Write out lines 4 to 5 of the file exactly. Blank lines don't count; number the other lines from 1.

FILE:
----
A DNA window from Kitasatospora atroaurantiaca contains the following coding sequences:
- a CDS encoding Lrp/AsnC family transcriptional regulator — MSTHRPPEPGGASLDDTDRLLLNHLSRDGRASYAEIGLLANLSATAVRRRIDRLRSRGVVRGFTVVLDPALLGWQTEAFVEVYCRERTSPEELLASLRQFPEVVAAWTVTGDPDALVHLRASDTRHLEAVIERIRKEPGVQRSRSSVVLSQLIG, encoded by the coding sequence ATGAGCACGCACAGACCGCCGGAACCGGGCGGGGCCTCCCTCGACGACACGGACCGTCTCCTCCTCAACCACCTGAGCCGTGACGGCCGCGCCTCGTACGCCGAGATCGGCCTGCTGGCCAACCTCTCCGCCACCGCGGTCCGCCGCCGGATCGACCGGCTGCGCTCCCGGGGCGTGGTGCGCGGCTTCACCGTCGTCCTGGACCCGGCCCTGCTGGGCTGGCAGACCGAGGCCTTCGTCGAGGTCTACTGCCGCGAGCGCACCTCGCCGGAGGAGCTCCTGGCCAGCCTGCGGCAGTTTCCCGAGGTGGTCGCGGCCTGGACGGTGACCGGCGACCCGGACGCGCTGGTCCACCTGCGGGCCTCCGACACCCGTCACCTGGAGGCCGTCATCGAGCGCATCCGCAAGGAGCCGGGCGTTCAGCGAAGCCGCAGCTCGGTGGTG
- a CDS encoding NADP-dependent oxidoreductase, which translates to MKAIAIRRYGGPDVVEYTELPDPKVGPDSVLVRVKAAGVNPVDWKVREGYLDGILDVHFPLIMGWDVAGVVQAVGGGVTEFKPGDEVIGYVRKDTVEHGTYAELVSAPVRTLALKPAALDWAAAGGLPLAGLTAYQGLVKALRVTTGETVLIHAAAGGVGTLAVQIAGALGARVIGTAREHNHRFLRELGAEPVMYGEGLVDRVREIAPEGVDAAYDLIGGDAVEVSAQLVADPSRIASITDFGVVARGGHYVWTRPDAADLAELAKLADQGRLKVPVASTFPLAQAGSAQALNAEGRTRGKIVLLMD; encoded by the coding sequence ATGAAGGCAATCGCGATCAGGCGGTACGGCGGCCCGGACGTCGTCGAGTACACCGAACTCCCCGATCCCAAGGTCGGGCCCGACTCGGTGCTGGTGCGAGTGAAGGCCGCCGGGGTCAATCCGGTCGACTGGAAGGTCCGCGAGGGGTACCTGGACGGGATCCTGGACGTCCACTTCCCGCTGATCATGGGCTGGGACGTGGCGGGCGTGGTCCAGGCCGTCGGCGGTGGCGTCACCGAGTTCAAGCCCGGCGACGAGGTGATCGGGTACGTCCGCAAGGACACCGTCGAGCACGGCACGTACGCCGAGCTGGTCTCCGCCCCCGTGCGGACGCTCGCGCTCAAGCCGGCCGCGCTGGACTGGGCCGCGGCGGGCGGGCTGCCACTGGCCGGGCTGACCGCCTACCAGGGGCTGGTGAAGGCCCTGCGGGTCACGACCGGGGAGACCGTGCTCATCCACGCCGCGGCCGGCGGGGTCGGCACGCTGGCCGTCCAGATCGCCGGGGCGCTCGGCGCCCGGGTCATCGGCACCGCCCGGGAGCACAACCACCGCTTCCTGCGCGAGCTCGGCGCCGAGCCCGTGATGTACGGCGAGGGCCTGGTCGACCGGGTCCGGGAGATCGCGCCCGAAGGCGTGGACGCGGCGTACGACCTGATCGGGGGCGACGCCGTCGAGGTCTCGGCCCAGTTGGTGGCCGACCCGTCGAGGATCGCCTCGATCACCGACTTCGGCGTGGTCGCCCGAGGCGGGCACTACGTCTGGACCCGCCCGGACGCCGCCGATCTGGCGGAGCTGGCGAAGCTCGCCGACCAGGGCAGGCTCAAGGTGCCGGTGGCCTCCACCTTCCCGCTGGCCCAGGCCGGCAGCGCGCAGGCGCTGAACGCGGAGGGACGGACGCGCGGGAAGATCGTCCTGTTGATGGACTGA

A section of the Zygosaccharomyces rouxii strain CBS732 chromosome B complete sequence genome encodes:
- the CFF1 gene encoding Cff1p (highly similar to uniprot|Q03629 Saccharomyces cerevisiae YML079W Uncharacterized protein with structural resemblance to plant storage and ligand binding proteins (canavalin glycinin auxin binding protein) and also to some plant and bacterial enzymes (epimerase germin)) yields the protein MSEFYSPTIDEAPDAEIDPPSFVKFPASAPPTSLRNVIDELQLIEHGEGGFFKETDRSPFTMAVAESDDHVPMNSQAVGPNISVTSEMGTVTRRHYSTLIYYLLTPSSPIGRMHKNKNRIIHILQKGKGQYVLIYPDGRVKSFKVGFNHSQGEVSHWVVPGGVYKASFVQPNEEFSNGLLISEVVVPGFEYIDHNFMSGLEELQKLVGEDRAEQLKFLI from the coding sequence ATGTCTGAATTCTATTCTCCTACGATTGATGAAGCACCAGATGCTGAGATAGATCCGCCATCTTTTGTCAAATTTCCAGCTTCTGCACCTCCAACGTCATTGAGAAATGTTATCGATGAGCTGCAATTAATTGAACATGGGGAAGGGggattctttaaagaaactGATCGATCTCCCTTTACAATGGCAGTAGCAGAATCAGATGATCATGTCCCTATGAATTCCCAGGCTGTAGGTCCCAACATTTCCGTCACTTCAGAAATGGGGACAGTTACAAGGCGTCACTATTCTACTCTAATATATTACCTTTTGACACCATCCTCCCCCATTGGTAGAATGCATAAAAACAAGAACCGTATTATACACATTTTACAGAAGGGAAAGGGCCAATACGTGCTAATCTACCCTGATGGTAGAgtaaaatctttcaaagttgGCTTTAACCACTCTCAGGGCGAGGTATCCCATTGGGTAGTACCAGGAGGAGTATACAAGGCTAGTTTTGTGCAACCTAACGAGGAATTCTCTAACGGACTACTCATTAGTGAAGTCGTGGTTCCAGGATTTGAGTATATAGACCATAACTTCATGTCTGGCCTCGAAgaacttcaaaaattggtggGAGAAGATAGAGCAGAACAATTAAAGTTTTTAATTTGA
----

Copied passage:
A section of the Zygosaccharomyces rouxii strain CBS732 chromosome B complete sequence genome encodes:
- the CFF1 gene encoding Cff1p (highly similar to uniprot|Q03629 Saccharomyces cerevisiae YML079W Uncharacterized protein with structural resemblance to plant storage and ligand binding proteins (canavalin glycinin auxin binding protein) and also to some plant and bacterial enzymes (epimerase germin)) yields the protein MSEFYSPTIDEAPDAEIDPPSFVKFPASAPPTSLRNVIDELQLIEHGEGGFFKETDRSPFTMAVAESDDHVPMNSQAVGPNISVTSEMGTVTRRHYSTLIYYLLTPSSPIGRMHKNKNRIIHILQKGKGQYVLIYPDGRVKSFKVGFNHSQGEVSHWVVPGGVYKASFVQPNEEFSNGLLISEVVVPGFEYIDHNFMSGLEELQKLVGEDRAEQLKFLI from the coding sequence ATGTCTGAATTCTATTCTCCTACGATTGATGAAGCACCAGATGCTGAGATAGATCCGCCATCTTTTGTCAAATTTCCAGCTTCTGCACCTCCAACGTCATTGAGAAATGTTATCGATGAGCTGCAATTAATTGAACATGGGGAAGGGggattctttaaagaaactGATCGATCTCCCTTTACAATGGCAGTAGCAGAATCAGATGATCATGTCCCTATGAATTCCCAGGCTGTAGGTCCCAACATTTCCGTCACTTCAGAAATGGGGACAGTTACAAGGCGTCACTATTCTACTCTAATATATTACCTTTTGACACCATCCTCCCCCATTGGTAGAATGCATAAAAACAAGAACCGTATTATACACATTTTACAGAAGGGAAAGGGCCAATACGTGCTAATCTACCCTGATGGTAGAgtaaaatctttcaaagttgGCTTTAACCACTCTCAGGGCGAGGTATCCCATTGGGTAGTACCAGGAGGAGTATACAAGGCTAGTTTTGTGCAACCTAACGAGGAATTCTCTAACGGACTACTCATTAGTGAAGTCGTGGTTCCAGGATTTGAGTATATAGACCATAACTTCATGTCTGGCCTCGAAgaacttcaaaaattggtggGAGAAGATAGAGCAGAACAATTAAAGTTTTTAATTTGA